Families with older teenagers could volunteer together at Special Olympics where there is a great variety of roles, from admin and club helpers to coaches and stewarding once-off events. For example, the Special Olympics Eastern Region (Dublin, Kildare, Wicklow) is currently looking for people to help out with both basketball and swimming. Volunteers need to be over 15 and able to commit to at least one hour a week for a year.

Parkrun stewards 
Opportunities for family physical exercise and volunteering come together through the international parkrun movement. Whether or not members of your family participate regularly in the free, timed 5km runs at 9.30am on Saturdays, or the junior 2km version for those aged four to 14 at 9.30am on Sundays, there are also chances to volunteer on the days you're not running/walking the course.

"Children of any age can volunteer at some level with the appropriate safeguarding procedures, though there are some volunteer roles that can only be performed by an adult, like event director etc," says Matt Shields, who manages parkrun Ireland. However, "even in these roles a junior can fill the role shadowed by a responsible adult who in effect is accepting the responsibility".

Currently, there are more than 127 parkrun events operating in Ireland each weekend.

Academic research 
A PhD student at the UCD School of Psychology is seeking participants for The Body Image and Self Surveillance Study, which is looking at body image in teenage girls aged 13-17. It is hoped the research will contribute to the prediction, and therefore early intervention, of body-image issues. Parents/guardians of girls in that age group are invited to read the information at, to discuss the research with their child and see if the child is interested in volunteering. The name of the child is not required.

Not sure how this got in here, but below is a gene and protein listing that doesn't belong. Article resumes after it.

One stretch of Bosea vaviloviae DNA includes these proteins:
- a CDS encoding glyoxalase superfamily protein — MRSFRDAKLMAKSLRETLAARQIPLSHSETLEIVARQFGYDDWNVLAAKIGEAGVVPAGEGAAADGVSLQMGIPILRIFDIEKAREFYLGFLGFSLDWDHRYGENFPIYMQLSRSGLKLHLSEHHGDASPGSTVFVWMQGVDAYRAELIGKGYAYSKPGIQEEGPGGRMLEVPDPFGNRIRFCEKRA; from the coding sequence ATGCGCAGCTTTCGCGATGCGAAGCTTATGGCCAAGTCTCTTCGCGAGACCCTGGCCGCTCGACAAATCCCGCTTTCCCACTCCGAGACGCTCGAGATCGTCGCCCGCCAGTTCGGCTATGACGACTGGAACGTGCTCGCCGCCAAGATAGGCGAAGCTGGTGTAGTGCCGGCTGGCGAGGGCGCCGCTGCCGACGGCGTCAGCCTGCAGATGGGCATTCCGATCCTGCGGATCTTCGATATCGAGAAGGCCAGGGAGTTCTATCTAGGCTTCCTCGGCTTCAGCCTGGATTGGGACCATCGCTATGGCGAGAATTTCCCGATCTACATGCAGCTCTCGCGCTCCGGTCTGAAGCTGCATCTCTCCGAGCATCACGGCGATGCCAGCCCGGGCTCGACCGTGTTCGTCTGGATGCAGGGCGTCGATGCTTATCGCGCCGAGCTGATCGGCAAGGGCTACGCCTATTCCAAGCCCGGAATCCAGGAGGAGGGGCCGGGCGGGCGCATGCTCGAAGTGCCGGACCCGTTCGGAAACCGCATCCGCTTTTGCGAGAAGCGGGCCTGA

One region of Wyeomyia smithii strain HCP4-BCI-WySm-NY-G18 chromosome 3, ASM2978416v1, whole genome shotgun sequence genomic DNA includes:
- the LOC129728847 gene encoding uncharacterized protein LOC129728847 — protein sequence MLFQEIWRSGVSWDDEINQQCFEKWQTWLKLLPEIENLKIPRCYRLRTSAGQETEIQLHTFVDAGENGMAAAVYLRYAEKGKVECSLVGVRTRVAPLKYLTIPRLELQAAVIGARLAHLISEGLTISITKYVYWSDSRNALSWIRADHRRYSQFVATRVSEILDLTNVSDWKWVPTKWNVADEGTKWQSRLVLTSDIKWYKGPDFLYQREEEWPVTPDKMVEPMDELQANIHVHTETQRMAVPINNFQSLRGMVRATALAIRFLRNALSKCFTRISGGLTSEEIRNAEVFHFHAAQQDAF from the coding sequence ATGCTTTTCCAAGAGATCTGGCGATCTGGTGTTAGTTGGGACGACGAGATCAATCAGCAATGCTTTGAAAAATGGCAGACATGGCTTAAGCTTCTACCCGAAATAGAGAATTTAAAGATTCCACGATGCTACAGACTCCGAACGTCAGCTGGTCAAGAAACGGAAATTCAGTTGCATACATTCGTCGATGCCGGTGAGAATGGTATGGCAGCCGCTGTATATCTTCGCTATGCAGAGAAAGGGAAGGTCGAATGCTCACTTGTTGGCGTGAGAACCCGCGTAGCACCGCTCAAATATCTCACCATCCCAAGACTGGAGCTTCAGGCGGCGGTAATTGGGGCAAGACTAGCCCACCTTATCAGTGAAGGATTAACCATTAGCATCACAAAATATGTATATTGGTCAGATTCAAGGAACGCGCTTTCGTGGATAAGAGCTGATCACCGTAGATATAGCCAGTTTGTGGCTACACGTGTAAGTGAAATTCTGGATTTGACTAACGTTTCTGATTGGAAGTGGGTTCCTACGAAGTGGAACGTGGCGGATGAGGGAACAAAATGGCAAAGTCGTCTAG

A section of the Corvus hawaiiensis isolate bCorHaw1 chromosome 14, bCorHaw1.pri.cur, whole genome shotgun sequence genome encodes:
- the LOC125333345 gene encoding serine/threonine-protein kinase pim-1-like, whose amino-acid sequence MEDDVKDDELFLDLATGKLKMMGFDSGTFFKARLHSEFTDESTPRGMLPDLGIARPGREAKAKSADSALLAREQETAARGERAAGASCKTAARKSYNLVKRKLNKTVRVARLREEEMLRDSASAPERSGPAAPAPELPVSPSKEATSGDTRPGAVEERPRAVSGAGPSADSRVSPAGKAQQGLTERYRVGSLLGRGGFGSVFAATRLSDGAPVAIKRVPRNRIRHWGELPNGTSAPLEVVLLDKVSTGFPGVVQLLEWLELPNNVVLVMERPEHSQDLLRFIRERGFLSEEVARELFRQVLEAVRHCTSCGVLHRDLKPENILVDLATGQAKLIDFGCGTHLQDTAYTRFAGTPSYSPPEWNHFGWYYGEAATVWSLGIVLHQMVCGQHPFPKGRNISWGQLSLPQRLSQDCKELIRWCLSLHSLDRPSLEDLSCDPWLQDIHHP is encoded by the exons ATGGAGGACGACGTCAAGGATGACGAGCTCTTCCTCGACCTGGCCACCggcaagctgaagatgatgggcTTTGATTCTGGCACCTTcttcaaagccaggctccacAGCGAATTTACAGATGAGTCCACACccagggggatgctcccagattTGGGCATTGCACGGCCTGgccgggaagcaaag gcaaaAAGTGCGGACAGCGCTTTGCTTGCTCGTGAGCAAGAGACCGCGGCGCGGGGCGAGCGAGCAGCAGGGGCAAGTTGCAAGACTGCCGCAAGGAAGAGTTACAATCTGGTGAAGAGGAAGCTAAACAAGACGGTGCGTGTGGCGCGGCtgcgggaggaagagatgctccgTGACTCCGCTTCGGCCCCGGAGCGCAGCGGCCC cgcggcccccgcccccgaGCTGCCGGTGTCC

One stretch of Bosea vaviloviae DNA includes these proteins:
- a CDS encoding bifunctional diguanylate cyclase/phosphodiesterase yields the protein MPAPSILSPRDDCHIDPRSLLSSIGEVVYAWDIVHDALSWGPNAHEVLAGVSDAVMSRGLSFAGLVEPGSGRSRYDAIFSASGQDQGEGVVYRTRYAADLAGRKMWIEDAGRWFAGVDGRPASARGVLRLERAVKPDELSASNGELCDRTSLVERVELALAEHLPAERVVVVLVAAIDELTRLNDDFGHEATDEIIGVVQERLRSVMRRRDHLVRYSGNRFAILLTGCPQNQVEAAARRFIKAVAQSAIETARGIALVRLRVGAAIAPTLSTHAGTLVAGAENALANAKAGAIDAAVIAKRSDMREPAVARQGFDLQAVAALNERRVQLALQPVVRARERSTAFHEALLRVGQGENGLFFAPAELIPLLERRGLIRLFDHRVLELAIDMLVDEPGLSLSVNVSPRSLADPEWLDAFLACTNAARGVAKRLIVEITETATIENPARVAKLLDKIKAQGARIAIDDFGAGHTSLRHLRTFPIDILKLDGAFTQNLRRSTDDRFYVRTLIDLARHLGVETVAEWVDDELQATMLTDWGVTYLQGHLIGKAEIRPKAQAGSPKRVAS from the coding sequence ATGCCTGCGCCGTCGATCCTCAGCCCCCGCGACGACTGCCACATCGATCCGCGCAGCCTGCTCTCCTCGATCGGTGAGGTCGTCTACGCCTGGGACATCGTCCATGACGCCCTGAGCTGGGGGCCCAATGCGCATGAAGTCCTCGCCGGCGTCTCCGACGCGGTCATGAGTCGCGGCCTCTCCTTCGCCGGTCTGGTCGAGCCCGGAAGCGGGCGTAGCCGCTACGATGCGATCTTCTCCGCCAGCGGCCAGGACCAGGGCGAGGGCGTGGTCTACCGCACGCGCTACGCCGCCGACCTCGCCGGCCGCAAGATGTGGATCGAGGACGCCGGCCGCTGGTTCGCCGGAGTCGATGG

Blanket stitch 
If you ever had a notion to teach your children how to sew, creating a sensory blanket together for children with intellectual disabilities might be a great end goal. St Catherine's Association, which provides education, training, healthcare and residential/respite care to more than 250 children and families in the Co Wicklow area, is always in need of more of these comfort blankets. For more information, contact

– Many other opportunities are listed on Volunteer Ireland's extensive data base, which can be searched using a range of filters, including location, availability, types of activities and under 18, etc.

Read: Family volunteering is a new ‘win win’ frontier